Don’t Tell Me

It’s the Monday after Mother’s Day and I managed to make it through somehow. I woke up this morning with a strong urge to remain comfortably in bed, but here I am swilling coffee and planning on how to make it through this week of work and everything else I have to get done. But yesterday wasn’t nearly as bad as I feared it might have been. I eventually became emotionally immune to Mother’s Day sales and the FTD reminders; my situation certainly didn’t require me to complain about others still celebrating with their mothers–why harsh everyone’s buzz? I can’t imagine anything more narcissistic than insisting everyone else calm down with the Mother’s Day stuff because it was hard for me. Next year I’ll know what to expect and will be one more year removed from the loss; time has a way of dulling the aches and pains and slings and arrows life hurls at us–all things become easier with the passage of time. A friend was in town yesterday and I joined him for a rather late lunch. I had a beer (!!!); a local IPA that was actually quite good–I’ve always only drank trash beer, and never really got into beer as an experience rather than as a method of alcohol delivery. (I also know nothing about wine.) That was a nice break from working, and last night we started watching The Consultant, with Christoph Waitz, on Amazon Prime. I don’t think we’ll continue. It’s well done but it’s very strange; it’s based on a Bentley Little novel, so it’s probably more on the horror end of the spectrum, but it didn’t really engage with us very much? I suspect we’ll be looking for something else to watch this evening after I finish working.

And because I never made a grocery run over the weekend I shall have to do it tonight after I get off work, which is hardly an appealing thought. I also have a ZOOM call tonight–I should be able to get home in time for it, I think–or maybe I don’t; it’s not on my calendar which is unusual, but there’s no meeting at all on my schedule for the month of May, which is very odd. I’ll have to dig through my emails to see, but I’m pretty certain it was tonight. I’m actually rather amazed that I remember that much, without it being on my calendar. I know i had some things I needed to do before that call, too–so that’s going on today’s list of things to do. MUST BE DONE.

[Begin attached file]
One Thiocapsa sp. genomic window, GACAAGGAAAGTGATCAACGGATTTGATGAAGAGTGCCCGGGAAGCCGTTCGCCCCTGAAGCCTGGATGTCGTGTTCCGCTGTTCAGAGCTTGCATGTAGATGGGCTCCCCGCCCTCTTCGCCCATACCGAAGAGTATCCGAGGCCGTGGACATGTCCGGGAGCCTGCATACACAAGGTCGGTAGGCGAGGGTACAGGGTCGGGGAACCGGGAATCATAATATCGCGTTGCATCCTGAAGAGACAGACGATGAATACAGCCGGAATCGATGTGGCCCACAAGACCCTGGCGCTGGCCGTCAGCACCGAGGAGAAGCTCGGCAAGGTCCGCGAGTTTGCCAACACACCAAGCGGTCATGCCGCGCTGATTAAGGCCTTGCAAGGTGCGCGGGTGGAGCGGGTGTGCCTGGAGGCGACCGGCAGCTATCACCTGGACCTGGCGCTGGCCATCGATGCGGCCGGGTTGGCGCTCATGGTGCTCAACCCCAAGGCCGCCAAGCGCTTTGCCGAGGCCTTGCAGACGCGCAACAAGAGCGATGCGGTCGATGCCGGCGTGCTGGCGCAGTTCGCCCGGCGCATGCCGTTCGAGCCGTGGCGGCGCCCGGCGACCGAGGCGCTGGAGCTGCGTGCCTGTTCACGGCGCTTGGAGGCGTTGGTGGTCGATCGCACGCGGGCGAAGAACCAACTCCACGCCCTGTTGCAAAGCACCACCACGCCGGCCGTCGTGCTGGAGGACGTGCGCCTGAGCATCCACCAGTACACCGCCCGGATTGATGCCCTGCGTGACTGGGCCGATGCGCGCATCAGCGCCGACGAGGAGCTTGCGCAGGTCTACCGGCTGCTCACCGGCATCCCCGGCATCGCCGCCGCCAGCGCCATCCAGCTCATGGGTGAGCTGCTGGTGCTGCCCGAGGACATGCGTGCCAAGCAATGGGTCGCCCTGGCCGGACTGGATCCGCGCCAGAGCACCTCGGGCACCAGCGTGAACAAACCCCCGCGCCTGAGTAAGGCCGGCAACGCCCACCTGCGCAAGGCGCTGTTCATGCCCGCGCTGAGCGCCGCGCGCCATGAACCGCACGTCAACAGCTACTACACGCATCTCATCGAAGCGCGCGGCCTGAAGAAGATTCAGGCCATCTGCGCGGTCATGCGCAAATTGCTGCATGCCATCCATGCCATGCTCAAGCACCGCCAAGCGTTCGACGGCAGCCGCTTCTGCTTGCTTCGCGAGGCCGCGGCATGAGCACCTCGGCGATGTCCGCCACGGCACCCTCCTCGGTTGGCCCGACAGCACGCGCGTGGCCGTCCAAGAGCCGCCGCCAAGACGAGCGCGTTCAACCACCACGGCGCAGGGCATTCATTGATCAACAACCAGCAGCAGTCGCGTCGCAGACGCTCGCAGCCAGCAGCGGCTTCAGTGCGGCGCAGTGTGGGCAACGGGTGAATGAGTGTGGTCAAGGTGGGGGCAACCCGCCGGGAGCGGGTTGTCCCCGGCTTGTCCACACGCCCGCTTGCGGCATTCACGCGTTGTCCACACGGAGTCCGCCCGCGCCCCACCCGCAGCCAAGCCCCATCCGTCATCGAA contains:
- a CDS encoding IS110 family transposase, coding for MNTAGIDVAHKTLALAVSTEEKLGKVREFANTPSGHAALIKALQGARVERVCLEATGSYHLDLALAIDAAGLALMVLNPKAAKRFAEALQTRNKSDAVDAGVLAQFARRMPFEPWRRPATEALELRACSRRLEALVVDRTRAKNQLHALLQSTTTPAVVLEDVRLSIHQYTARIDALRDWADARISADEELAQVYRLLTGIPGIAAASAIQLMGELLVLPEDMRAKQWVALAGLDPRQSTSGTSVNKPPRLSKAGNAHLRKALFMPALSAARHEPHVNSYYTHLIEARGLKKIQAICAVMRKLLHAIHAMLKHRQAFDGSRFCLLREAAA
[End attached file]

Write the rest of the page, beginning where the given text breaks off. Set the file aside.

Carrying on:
But I feel like there’s a lot less on my shoulders this morning, which is also kind of weird. Was Mother’s Day that subconsciously brutal on my psyche that I was able to keep it out of the forefront of my mind while still carrying the load and only being slightly aware? My brain’s ability to protect itself (and me) from things I don’t want to think about or deal with at the moment is pretty uncanny; but I’m not sure if that’s entirely healthy. There’s a lot stored away in the dusty back corners of my mind that I’ve never processed or dealt with–watching It‘s a Sin on HBO MAX back whenever it was that first aired, for example, brought a lot of memories back that I’d not even considered, let alone dealt with and processed, since it all actually happened to me in my life. I said recently to a very young gay man lately (early twenties, so born in either the late 90’s/early aughts) “back then we just all figured we were all going to die before anything would be done about it” and he recoiled slightly from me, saying “But that’s terrible” , to which I shrugged and said, “that was our reality.” I’d never really thought about it much because it was the reality; and yes, it was indeed horrible. But I’ve blocked that all out so much for so long that it does sometimes seem like it was distant history, like it all happened to someone else, or that it was a book I wrote long, long ago and barely remember. The loss of memory from that time is no different, really, from the loss of memory of the times and years after Katrina or how all the pandemic/COVID years kind of jumble in my mind and I can’t remember timelines or when things happened or how they happened. Scrambled brains, I suppose, is the easiest way to say it; trauma and PTSD scramble our brains.

And even as I reread that last sentence, I am, as always, inwardly rolling my eyes at myself, So dramatic, my inner critic is sneering. You’re not the first person to lose a parent. It is funny, when you catch yourself being nasty to yourself and then start unpacking where that negativity and self-loathing came from. Childhood, of course, which is where so many of the scars were inflicted and lessons learned that have almost proven impossible to unlearn as an adult. There are no guidebooks for life; only experience and learning hard lessons. As someone who prefers a bit of structure to life, not knowing how I am supposed to handle things like grief and so forth inevitably results in me being harder on myself than I should be. How long are you supposed to grieve? How long before it stops hurting, before I can think about Mom without getting deeply emotional? Am I supposed to keep this to myself, or am I supposed to share it? Do people get tired of hearing about it and grow bored with me talking about it? I know I get bored with myself–and then wonder, is that self-abuse? Should I be kinder to myself? I never have been, really; so that would be a novelty in the first place. When does it cross the line from normal emotional response to wallowing in it?

I really hate that my parents lost my user manual so many years ago…

And on that note, I am heading into the spice mines. It’s a Monday, so take it as easy on yourself as you can–we can make it through yet another week of challenges and excitement, can’t we?

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